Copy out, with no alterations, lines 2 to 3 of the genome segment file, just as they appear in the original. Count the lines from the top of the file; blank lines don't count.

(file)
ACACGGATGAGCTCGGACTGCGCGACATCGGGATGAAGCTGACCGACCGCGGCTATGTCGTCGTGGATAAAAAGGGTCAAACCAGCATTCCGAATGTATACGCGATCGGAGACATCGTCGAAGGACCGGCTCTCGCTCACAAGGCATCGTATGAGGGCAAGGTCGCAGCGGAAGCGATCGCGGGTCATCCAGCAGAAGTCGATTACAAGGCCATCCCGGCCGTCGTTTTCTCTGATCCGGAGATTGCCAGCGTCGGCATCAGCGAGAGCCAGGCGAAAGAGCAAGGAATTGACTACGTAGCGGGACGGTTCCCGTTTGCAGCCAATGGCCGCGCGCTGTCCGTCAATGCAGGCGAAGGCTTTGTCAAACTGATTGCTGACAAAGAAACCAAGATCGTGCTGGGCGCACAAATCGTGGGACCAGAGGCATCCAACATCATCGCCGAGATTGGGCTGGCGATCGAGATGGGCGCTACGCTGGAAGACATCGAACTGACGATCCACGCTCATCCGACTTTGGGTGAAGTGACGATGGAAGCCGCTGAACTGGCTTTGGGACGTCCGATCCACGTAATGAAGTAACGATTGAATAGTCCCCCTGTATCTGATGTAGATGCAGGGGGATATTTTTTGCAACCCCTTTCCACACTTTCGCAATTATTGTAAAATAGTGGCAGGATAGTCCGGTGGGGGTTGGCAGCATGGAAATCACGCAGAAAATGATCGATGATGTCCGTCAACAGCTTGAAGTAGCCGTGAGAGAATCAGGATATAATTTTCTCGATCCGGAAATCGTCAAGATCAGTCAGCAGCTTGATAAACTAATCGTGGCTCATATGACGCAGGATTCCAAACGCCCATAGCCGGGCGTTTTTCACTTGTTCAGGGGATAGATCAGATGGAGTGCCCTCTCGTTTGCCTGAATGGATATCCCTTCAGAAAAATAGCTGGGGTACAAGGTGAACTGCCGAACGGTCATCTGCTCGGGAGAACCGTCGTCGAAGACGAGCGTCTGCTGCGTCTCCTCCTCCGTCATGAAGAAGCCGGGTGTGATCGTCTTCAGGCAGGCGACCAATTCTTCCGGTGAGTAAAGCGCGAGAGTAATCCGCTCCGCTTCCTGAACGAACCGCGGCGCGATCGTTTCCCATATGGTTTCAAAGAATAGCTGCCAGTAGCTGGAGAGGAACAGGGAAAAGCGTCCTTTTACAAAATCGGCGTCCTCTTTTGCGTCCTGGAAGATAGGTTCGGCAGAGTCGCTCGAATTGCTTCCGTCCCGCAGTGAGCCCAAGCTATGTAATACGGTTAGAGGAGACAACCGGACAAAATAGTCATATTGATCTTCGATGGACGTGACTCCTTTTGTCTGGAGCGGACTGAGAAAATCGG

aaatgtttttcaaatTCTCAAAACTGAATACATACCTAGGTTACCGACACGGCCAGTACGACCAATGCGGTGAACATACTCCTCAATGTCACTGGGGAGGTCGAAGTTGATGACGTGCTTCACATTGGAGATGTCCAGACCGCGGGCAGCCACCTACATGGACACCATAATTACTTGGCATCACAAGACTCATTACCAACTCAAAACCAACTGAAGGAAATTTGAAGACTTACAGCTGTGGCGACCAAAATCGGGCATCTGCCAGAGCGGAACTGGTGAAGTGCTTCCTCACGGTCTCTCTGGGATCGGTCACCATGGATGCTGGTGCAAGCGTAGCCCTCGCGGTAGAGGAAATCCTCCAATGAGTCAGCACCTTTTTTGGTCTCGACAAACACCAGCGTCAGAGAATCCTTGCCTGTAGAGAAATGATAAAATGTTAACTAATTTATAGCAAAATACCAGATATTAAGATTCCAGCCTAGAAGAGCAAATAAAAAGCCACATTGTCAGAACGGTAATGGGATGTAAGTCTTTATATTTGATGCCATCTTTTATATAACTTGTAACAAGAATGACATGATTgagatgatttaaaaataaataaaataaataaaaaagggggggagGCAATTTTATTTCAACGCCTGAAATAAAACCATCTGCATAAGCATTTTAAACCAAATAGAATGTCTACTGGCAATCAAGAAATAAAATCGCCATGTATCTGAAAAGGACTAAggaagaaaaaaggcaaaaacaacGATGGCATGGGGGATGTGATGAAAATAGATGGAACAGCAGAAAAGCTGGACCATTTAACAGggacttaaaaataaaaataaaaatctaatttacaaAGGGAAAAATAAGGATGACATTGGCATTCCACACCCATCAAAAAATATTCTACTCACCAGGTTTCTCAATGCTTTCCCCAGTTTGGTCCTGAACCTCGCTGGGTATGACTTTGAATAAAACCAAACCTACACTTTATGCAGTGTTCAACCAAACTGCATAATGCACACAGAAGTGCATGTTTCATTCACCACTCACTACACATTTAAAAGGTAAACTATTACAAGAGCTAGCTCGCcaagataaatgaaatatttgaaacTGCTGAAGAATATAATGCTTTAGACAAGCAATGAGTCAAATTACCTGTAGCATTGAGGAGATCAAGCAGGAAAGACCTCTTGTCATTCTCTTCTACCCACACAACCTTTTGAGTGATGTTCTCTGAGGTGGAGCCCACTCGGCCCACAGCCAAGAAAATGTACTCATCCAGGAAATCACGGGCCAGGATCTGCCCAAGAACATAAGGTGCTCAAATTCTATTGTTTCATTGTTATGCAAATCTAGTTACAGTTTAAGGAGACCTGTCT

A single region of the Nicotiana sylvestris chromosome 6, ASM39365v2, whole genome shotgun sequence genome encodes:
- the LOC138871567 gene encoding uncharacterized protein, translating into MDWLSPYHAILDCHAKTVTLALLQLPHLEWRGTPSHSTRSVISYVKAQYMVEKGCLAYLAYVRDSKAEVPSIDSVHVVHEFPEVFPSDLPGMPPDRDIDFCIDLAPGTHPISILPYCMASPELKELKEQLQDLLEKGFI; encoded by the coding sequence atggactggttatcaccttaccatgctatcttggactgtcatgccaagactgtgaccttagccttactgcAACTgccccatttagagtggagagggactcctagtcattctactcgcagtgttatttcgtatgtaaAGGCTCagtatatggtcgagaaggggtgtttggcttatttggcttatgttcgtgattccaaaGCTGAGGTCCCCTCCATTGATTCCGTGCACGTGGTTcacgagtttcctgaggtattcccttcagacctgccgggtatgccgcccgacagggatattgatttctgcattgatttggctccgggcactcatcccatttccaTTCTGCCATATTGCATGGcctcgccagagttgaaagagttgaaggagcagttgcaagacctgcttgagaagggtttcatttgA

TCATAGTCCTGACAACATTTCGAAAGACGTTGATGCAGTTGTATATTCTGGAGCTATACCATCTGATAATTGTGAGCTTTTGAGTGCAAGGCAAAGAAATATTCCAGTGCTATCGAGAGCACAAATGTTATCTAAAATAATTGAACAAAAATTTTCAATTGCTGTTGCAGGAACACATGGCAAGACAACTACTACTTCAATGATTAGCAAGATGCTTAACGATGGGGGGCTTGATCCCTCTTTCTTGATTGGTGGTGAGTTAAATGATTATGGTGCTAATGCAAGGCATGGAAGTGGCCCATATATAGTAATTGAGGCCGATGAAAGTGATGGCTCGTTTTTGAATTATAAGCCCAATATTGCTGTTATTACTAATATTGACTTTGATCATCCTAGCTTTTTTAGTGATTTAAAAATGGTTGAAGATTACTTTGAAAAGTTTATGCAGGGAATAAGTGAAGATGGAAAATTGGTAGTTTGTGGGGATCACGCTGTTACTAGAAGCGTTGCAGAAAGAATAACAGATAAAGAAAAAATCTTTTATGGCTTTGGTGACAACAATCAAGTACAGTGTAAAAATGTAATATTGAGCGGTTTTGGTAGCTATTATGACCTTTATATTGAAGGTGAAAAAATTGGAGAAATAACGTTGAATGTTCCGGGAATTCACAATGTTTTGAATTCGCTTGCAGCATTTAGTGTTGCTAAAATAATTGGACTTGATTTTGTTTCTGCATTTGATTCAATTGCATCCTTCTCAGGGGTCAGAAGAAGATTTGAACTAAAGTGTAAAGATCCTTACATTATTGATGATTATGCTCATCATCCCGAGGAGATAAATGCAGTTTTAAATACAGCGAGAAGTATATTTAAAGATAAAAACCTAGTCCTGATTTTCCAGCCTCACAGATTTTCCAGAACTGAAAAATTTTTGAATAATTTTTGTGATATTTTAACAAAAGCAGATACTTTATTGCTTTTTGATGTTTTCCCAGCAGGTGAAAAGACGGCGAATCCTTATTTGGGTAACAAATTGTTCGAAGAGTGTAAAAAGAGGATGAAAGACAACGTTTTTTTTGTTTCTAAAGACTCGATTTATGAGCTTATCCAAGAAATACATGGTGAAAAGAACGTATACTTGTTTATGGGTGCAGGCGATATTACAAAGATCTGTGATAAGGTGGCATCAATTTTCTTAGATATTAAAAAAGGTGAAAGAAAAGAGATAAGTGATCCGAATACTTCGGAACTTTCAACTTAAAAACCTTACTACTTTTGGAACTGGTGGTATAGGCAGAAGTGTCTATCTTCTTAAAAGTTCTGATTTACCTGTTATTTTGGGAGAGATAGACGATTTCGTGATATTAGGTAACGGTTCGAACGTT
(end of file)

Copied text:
aaatgtttttcaaatTCTCAAAACTGAATACATACCTAGGTTACCGACACGGCCAGTACGACCAATGCGGTGAACATACTCCTCAATGTCACTGGGGAGGTCGAAGTTGATGACGTGCTTCACATTGGAGATGTCCAGACCGCGGGCAGCCACCTACATGGACACCATAATTACTTGGCATCACAAGACTCATTACCAACTCAAAACCAACTGAAGGAAATTTGAAGACTTACAGCTGTGGCGACCAAAATCGGGCATCTGCCAGAGCGGAACTGGTGAAGTGCTTCCTCACGGTCTCTCTGGGATCGGTCACCATGGATGCTGGTGCAAGCGTAGCCCTCGCGGTAGAGGAAATCCTCCAATGAGTCAGCACCTTTTTTGGTCTCGACAAACACCAGCGTCAGAGAATCCTTGCCTGTAGAGAAATGATAAAATGTTAACTAATTTATAGCAAAATACCAGATATTAAGATTCCAGCCTAGAAGAGCAAATAAAAAGCCACATTGTCAGAACGGTAATGGGATGTAAGTCTTTATATTTGATGCCATCTTTTATATAACTTGTAACAAGAATGACATGATTgagatgatttaaaaataaataaaataaataaaaaagggggggagGCAATTTTATTTCAACGCCTGAAATAAAACCATCTGCATAAGCATTTTAAACCAAATAGAATGTCTACTGGCAATCAAGAAATAAAATCGCCATGTATCTGAAAAGGACTAAggaagaaaaaaggcaaaaacaacGATGGCATGGGGGATGTGATGAAAATAGATGGAACAGCAGAAAAGCTGGACCATTTAACAGggacttaaaaataaaaataaaaatctaatttacaaAGGGAAAAATAAGGATGACATTGGCATTCCACACCCATCAAAAAATATTCTACTCACCAGGTTTCTCAATGCTTTCCCCAGTTTGGTCCTGAACCTCGCTGGGTATGACTTTGAATAAAACCAAACCTACACTTTATGCAGTGTTCAACCAAACTGCATAATGCACACAGAAGTGCATGTTTCATTCACCACTCACTACACATTTAAAAGGTAAACTATTACAAGAGCTAGCTCGCcaagataaatgaaatatttgaaacTGCTGAAGAATATAATGCTTTAGACAAGCAATGAGTCAAATTACCTGTAGCATTGAGGAGATCAAGCAGGAAAGACCTCTTGTCATTCTCTTCTACCCACACAACCTTTTGAGTGATGTTCTCTGAGGTGGAGCCCACTCGGCCCACAGCCAAGAAAATGTACTCATCCAGGAAATCACGGGCCAGGATCTGCCCAAGAACATAAGGTGCTCAAATTCTATTGTTTCATTGTTATGCAAATCTAGTTACAGTTTAAGGAGACCTGTCT

A single region of the Nicotiana sylvestris chromosome 6, ASM39365v2, whole genome shotgun sequence genome encodes: